Unintended Consequences: Because of the doubling of the Utility Tax, the Amphi School District had to then use $75,000 of its budget to pay the Oro Valley Utility Tax. This reduced the amount that the Amphi School District can use in educating our children. Educating our school children should certainly be a top priority for a Town of Excellence.

2013
At the October 16, 2013 there was consideration of reduction of the Utility Tax.
Council Member Snider discussed why the utility tax provided useful public funds for public good. She too discussed her reasoning behind supporting this tax. "Frankly, I've received little feedback saying that people are upset about it," she observed.
Council Member Hornat noted that he would in no way consider a change in the tax. The town simply can’t "afford it." A 1 percentage point change in the tax is worth $720,000 to the town. "I don't see the point of even considering a reduction."
Mayor Hiremath pointed out in his State Of The Town remarks, that Oro Valley had a budget surplus in 2013. The Mayor pointed out in his remarks that Oro Valley is no longer in a budget crisis. A budget crisis was the purported reason that the tax was doubled.

My Reaction:
Government is supposed to serve the taxpayer. Giving relief to the taxpayers seems appropriate. However, once a tax is created it will never die or be reduced. It’s no wonder that the typical citizen distrusts the government at the national, state, county or local level.
The Town of Oro Valley’s experience with their utility tax has been a sterling example for the taxpayers to ponder prior to even thinking of supporting any increased form of taxation.

It is fortunate that property taxes require voter approval.

PaulE said...

It's a sad reality, but once a tax, always a tax. Given the history behind the imposition of the utility tax, established to close a budget hole that was economically driven, and to categorically state today that "there's no reason" to revisit this tax, says loud and clear that this tax, regardless of the state of the economy, is here to stay. A sad commentary on "business as usual" when it comes to taxing citizens.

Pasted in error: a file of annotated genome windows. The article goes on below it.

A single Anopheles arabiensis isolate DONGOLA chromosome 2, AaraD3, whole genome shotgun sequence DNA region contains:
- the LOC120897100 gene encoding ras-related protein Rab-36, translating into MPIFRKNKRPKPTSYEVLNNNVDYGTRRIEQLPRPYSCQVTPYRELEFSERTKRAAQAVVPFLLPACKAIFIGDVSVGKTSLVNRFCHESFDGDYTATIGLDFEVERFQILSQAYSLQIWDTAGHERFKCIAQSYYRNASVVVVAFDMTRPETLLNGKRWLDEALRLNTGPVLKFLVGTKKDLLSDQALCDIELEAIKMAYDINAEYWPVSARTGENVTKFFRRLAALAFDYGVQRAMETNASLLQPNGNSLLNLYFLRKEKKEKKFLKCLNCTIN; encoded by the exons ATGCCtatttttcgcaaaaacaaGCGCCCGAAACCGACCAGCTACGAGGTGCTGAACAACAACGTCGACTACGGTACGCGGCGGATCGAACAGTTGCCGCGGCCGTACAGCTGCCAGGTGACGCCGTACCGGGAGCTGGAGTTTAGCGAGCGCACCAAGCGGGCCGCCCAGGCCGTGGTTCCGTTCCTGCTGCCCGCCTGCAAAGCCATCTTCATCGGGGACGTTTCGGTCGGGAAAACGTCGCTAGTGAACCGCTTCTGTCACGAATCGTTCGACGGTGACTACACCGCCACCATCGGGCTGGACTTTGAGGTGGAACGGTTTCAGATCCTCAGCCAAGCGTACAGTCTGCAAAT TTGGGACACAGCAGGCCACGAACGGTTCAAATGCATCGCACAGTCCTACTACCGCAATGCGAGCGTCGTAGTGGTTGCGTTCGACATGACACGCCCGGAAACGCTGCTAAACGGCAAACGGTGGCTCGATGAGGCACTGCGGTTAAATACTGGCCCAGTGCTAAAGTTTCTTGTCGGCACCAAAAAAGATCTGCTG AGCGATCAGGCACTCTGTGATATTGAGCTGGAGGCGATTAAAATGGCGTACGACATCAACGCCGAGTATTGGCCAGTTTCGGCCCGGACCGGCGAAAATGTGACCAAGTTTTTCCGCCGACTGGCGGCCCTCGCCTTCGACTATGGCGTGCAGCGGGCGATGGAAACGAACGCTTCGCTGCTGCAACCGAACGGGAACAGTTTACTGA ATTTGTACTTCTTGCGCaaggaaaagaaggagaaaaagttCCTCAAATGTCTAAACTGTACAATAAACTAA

Wouldn't it be refreshing for this council to actually represent Oro Valley taxpayers for a change? How refreshing would it be to actually recognize that the economy is, indeed, recovering, tax revenues are rising, and actually consider phasing out a tax?

Of course this might mean revisiting expenditures, not the least of which would be the OV police department - how about earmarking our "surplus" to conduct an actual management study of the department? Why have I sensed, for years, that certain people are "afraid" of the possible outcome of such a study - the closely guarded apple cart might tip over.

Imagine discovering meaningful ways to save money, and be able to return those savings to Oro Valley tax payers by eliminating the utility tax. Just a dream with the current administration.

Nombe Watanabe said...

Wouldn't it be refreshing for this council to actually represent Oro Valley taxpayers for a change? How refreshing would it be to actually recognize that the economy is, indeed, recovering, tax revenues are rising, and actually consider phasing out a tax?

PaulE has hit the nail on the head!!!

A demonstration of concern from the council (a 2% reduction for example) would be great, but do not hold your breath.

As we have recently learned from Washington DC, government is broken.